“We have a spiritual side of the convention where we pray and spend time in meditation with God, and the social side where we meet new people, get together for trips to Frankenmuth and Detroit, a youth party that’s Hawaiian style, so it’s both spiritual and social,” said Dalia Pulus, a St. Toma parishioner who lives in Farmington Hills but was born in Baghdad, Iraq. “It’s especially nice to be together, since we’re the minority here in Michigan (among Middle East Christians), so it’s great to meet people across the country from your community.”
Maryam Abdulmaseeh, also a St. Toma parishioner who was born in Baghdad but now lives in Madison Heights, said the convention is a chance to learn more about her faith traditions and culture.
“It’s important for me to come to events like this because I’m Syriac; I have to participate in these kinds of things so I don’t forget where I come from originally,” Abdulmaseeh said. “If I forget where I come from, that means I don’t have my own history, my own culture.”
Abdulmaseeh reflected on the challenges the Syriac people have faced throughout history and why it’s critical for people of her generation to learn more about their unique faith traditions.
“(Syriacs) were always being killed, threatened by other people,” Abdulmaseeh said. “We were one of the first Christian people, and we were always harassed. It’s nice that we’re here (in the U.S.) and alive, but I wish the Syriacs would go back to their own church (Syriac Catholic churches) and learn about their own history and learn about their own people.”
Bishop Boutros said encouraging youths to explore their heritage and maintain the faith of their fathers and mothers is a big challenge for the younger community, especially if there are not many fellow Syriac Catholics nearby.
“Our priests cannot be everyone at once and reach out to all of our families and young people, so this is a challenge for the priests, especially for areas where there is only one parish that covers an entire state,” Bishop Boutros said. “It’s a big country, a big land, so he can’t do it all and reach everyone. (Events like this) go a long way in vitalizing our communities, continuing the mission in this new country.”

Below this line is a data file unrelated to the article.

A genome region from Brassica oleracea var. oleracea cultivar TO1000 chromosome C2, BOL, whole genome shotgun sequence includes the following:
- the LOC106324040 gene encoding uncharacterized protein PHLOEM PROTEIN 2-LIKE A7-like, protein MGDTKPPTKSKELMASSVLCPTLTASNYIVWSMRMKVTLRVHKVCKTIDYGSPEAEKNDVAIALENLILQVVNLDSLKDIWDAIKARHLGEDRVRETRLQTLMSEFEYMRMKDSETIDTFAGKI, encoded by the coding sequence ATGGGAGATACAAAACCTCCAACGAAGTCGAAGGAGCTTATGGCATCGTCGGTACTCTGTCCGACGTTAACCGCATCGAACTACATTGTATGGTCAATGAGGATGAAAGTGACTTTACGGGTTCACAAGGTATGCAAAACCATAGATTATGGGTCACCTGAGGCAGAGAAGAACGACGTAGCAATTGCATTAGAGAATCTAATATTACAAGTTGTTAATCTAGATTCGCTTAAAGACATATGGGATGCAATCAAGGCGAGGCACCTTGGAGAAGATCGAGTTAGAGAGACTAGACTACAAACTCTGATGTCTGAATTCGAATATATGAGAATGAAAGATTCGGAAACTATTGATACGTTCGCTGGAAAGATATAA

The first day of the convention ended with a speech from Patriarch Younan on the challenges young people face in being disciples of Jesus Christ in an ever-secularizing world.
“We are here to follow the Lord Jesus,” Patriarch Younan said. “Whatever is happening in our lives, it is a time of difficulties and challenges, as you all know. Mostly for our dear youth, you are acquainted with the media, the social media you follow. Some of you are enthusiastic about the technology of our times, so you are in contact with people who tell you not to follow Christ.”
Patriarch Younan reflected on the Bread of Life discourse in Chapter 6 of the Gospel according to St. John, when many of Jesus’ followers left Him, troubled by the teaching they would have to eat his flesh to achieve eternal life.
Patriarch Younan said today’s youth are asked the same question the apostles were asked, and they must respond the way Simon Peter did, replying, "Master, to whom shall we go? You have the words of eternal life.”
“Jesus wants us to listen to each other, to open our hearts to the difficulties and the cries we all face, the temptations we all face,” Patriarch Younan said. “That is what it means to be in companionship, in friendship with the Lord and with each other. That’s what it means to be a synodal church. We know it is not always easy, especially of the youth. But as it is said, we keep going, trusting in the Lord Jesus, who has the words of eternal life.”